Growth in the US factory sector backed away from a 37-year high last month, as manufacturers grappled to meet strong demand amid parts shortages and rising commodity prices.

The Institute for Supply Management on Monday said its index measuring manufacturing activity fell to 60.7 from a reading of 64.7 in March, which marked the strongest rate of growth since December 1983.

Economists were looking for growth to accelerate in April, estimating that the ISM index would rise to 65.

A shortage of semiconductors and other parts has wreaked havoc on supply chains, throwing a wrench into manufacturers’ ability to meet demand as vaccinations and a decline in coronavirus cases fuel a rebound in the US economy.

Factories have also faced an increase in prices for a range of materials. The ISM survey’s index tracking prices paid by manufacturers jumped four points to 89.6, its highest reading since July 2008.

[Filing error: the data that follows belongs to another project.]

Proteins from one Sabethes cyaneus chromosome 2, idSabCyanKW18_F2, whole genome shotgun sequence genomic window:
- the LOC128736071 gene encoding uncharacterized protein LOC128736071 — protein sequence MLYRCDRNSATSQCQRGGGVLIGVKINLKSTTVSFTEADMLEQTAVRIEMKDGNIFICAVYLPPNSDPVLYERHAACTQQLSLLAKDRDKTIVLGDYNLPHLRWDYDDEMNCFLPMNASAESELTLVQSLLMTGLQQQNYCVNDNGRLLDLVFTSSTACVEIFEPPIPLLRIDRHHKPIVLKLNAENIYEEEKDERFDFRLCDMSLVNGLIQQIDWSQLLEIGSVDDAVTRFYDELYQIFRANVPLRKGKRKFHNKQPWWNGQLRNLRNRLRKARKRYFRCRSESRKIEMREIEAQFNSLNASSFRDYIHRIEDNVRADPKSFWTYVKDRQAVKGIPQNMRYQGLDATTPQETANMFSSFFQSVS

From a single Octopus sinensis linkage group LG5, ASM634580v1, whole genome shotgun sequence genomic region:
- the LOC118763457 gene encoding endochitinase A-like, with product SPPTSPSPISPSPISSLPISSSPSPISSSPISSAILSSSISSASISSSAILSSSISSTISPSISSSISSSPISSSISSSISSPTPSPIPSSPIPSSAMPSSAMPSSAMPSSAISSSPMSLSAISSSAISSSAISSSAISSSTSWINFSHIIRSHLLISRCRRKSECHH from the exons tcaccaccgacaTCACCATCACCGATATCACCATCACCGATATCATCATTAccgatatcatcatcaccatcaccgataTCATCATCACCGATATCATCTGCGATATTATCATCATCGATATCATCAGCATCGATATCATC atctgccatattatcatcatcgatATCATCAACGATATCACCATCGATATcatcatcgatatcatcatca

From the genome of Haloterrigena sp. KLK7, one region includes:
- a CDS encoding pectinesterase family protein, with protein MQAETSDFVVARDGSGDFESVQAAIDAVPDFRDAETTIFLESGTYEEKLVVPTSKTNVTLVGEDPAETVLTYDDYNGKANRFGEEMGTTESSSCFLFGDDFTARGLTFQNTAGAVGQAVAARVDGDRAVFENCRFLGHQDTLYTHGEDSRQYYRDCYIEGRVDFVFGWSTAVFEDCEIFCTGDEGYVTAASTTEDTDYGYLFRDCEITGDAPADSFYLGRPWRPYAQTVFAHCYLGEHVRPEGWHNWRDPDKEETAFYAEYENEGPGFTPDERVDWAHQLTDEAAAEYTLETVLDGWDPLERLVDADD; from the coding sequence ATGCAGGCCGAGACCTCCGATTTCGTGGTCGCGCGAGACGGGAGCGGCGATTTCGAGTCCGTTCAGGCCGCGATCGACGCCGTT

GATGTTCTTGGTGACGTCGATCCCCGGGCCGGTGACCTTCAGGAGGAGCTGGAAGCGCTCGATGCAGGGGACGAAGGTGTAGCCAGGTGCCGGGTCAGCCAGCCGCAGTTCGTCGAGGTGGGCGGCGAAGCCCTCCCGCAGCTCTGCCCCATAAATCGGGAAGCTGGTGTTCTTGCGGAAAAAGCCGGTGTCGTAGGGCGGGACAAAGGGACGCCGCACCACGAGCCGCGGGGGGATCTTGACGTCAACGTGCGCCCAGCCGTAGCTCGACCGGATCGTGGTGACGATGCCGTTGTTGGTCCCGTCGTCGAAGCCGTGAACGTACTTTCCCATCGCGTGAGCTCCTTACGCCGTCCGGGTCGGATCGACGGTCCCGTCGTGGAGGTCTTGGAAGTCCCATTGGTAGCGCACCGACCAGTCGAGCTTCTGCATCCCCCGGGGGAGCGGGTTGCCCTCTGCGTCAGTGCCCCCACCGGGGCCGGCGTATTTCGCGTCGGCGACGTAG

Timothy Fiore, chair of the ISM manufacturing business survey committee, said members of the group “reported that their companies and suppliers continue to struggle to meet increasing rates of demand due to coronavirus (Covid-19) impacts limiting availability of parts and materials”.

“Recent record-long lead times, wide-scale shortages of critical basic materials, rising commodities prices and difficulties in transporting products are continuing to affect all segments of the manufacturing economy,” he said.

Temporary production shutdowns because of parts shortages, worker absenteeism and challenges in filling open positions have also limited growth potential in the sector, according to Fiore.

However, business optimism improved during the month, as demand remained elevated, hiring rose for a fifth straight month and order backlogs continued to grow at record-high levels.

Analysts at Oxford Economics said the report’s “underlying details remained broadly encouraging”.

“Manufacturing remains resilient, and factories won’t run out of gas once demand shifts more towards services and away from goods. Looking ahead, inventory replenishment, rising capital investment, fiscal stimulus, and reviving global growth will underpin buoyant manufacturing activity,” they added.

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